27.10.16

A COMPLEX PROPOSITION.

An American Council on Science and Health editorial advocates that Scientists Should Fight Postmodern Public Values.  Inasmuch as what passes as postmodern philosophy is a radical skepticism that questions coherent beliefs of any kind (reality might be more subtle) one might ask, rudely or not, how can the absence of any value be a value?  Or something.

Let's look at this passage.
[P]ostmodernism isn't the only problem. Americans, in particular, increasingly believe that scientists should not be allowed to do whatever they desire and instead should be held accountable to the public. Because many scientists receive funding from taxpayers, many Americans feel that politicians have a right to dictate what scientists can and cannot study. Even though the vast majority of politicians (and voters) are not in a position to decide which research is worthwhile, the point is still legitimate and, in our current cultural and political climate, nearly impossible to dispute.
I think we saw that conflict between Lernfreiheit and science bought and paid for last week. "Yet, the inefficiency of poetry or pure physics (that is, physics not tied to corporate and government grants and agendas) is an incommensurate gift and of great value."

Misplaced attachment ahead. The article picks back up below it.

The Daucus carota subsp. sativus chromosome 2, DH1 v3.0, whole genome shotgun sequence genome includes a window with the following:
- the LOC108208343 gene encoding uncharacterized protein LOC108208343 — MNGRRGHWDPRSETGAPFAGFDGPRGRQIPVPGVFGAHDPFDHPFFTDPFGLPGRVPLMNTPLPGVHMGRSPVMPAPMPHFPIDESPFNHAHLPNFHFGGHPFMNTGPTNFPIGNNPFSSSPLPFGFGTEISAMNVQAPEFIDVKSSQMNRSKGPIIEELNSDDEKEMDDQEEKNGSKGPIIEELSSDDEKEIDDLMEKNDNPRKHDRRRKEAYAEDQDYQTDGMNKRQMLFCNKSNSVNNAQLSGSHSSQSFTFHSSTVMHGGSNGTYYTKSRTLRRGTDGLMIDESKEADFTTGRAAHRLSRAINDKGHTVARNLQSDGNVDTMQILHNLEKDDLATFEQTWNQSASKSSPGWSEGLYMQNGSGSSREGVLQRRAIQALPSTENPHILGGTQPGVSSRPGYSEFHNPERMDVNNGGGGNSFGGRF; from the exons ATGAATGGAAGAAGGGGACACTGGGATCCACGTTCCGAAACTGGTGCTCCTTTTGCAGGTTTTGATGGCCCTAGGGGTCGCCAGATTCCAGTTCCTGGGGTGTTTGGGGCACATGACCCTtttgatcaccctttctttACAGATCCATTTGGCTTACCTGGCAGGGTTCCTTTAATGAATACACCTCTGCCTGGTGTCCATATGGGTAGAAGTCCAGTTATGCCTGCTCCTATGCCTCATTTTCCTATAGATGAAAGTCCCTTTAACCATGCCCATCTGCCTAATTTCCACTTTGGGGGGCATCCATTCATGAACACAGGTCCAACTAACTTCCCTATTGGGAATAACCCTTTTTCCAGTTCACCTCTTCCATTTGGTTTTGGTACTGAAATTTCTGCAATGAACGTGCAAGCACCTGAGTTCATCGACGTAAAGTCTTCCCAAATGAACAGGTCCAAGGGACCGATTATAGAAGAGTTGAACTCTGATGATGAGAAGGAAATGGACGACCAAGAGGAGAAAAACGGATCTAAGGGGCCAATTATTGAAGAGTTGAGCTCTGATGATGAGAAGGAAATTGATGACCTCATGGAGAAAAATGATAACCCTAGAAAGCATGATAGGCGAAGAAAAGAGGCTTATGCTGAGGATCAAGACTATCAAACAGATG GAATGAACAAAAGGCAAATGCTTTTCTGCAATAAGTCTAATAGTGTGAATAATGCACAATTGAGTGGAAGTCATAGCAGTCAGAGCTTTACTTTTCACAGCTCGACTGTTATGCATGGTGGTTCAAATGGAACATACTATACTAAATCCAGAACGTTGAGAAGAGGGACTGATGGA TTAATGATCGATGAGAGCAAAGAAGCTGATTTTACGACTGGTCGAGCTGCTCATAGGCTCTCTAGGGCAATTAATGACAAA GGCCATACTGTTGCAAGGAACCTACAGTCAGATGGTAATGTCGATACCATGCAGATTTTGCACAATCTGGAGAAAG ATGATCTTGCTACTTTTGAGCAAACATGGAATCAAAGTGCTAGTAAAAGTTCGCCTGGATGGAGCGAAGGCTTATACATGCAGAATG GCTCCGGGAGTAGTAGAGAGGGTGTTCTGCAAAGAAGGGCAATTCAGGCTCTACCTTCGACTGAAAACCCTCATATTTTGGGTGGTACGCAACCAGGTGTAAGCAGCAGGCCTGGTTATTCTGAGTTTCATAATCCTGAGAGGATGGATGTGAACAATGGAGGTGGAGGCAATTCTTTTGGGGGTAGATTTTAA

There are two bad ideas at work.  One is the idea that only the government ought be funding research.  Perhaps university endowments exist for a reason.  But that's defensible only to the extent that researchers conduct their work with a sober sense of purpose and in a way that respects the moral status of other people.  The other, which may have its roots in postmodern thinking, is that science per se disrespects the moral status of other people: pick any pejorative ending in -centric and reflect.

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